Gregory Crewdson is an internationally-known photographer and artist who also happens to be a habitué of the Berkshires – the location of many of his iconic photographs and projects. I know Gregory a little and have long admired the persistent vision, creativity and technical aspects of his work. His aesthetic and mine are different – I generally revel in beauty in a more optimistic state than Gregory, who (to me) enjoys exploring the darker and mysterious motivations within humanity. That aside, the formality of his composition and choices he makes as a visual artist and photographer are familiar to me and one that I enjoy participating in as a viewer.
On a recent trip to North Adams, MA, I happened upon a scene that aligned in my mind as “Crewdson-esque” – lacking my professional camera equipment, I pulled out my iphone4s and recorded the scene – a man waiting at a stoplight on an otherwise deserted street. On returning to my studio, I was struck by the image itself and the technical aspects of it – exposure, focus, depth. Deciding to experiment, I enlarged it to 24×36″ and made a print on our large-format HP inkjet. The print held up remarkably well. The next day I decided to push the envelope a bit more and made another print at 42″x56″. I did perform a few photoshop tweaks to the image – increasing the pixel density, adding a tiny bit of noise, and enhancing the photo slightly with a bit of sharpening and contrast curves.
The resulting print is an interesting object. It’s certainly not a crystal-sharp Crewdson print from 8×10 film positive, but it is remarkably satisfying in its scale, story, and impression. I have no intention of pursuing Gregory’s line of work – I acknowledge fully that the creation of a given image is only a tiny, tiny part of the act of creating a body of artistic work and its related market and commercial success – but it gives me confidence in the iphone as a “backup” tool and also a bit of perspective on what photography will look like in the future. I used the “Filmic Pro” app on a short film for the Berkshire International Film Festival in the winter of 2012 shot on my iphone (one of the requirements of the project) and was struck by how simple and powerful the interface in that app was for controlling exposure and focus on the phone – frankly, the best camera interface I have ever used – Nikon, Canon, etc not withstanding.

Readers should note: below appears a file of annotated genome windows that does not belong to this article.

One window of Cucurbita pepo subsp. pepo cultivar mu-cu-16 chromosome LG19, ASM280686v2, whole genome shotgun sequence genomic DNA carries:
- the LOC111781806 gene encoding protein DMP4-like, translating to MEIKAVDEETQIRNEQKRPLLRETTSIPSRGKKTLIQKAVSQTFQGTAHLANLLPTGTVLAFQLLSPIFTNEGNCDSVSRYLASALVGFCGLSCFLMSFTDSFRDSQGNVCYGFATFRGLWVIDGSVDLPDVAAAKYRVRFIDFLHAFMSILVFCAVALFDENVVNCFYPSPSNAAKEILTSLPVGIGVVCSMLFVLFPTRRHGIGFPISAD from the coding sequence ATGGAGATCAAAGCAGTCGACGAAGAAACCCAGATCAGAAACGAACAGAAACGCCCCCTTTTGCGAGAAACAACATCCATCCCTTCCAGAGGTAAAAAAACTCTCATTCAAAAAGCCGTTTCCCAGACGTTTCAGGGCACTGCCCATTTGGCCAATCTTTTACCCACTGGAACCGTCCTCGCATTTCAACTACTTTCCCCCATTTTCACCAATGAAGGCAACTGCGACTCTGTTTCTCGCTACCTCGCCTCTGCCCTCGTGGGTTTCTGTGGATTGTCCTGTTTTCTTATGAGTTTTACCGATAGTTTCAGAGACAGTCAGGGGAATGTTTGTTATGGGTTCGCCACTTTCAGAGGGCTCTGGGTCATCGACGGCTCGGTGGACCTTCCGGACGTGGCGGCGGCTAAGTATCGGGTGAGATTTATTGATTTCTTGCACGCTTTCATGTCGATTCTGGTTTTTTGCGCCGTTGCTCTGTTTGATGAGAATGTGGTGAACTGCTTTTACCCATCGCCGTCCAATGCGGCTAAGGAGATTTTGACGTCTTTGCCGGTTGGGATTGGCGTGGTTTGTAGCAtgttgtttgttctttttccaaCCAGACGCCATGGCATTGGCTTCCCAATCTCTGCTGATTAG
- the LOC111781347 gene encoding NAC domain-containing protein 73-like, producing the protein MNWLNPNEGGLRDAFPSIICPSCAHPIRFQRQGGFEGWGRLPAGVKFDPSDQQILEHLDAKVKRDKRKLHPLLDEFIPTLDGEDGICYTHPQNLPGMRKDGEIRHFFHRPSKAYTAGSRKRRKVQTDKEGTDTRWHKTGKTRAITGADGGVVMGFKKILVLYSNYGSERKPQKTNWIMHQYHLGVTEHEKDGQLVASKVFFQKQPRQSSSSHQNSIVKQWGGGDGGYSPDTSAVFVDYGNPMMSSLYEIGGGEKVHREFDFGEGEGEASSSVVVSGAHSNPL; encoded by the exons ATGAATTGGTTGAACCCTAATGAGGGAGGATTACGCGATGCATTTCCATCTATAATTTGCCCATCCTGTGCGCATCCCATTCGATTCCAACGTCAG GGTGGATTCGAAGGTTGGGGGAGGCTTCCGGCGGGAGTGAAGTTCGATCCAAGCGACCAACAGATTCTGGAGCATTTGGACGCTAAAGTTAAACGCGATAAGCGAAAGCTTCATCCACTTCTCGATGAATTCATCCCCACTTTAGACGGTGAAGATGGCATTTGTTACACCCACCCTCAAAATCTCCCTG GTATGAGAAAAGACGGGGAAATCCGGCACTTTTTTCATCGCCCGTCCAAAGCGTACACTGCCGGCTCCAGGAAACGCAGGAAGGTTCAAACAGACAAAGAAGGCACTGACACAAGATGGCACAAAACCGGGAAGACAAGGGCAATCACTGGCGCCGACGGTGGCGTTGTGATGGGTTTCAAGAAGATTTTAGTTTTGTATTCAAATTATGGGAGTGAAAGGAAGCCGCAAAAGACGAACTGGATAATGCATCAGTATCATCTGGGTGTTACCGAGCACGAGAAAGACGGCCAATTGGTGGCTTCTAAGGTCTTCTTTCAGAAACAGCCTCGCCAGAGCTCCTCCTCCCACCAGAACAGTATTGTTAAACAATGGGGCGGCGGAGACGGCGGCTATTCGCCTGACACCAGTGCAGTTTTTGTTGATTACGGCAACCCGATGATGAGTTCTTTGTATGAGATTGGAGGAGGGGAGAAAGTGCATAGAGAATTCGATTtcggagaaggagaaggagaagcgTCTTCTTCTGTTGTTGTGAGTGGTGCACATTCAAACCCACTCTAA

Being a great photographer requires vision, creativity, technical skill, inspiration and ambition. It also requires experimentation and evolution. Instagram, pinterest, iphones, 3d, twitpic? I’m a fan. These tools make it more fun, more interesting, more social, and more amazing to be a photographer in 2012.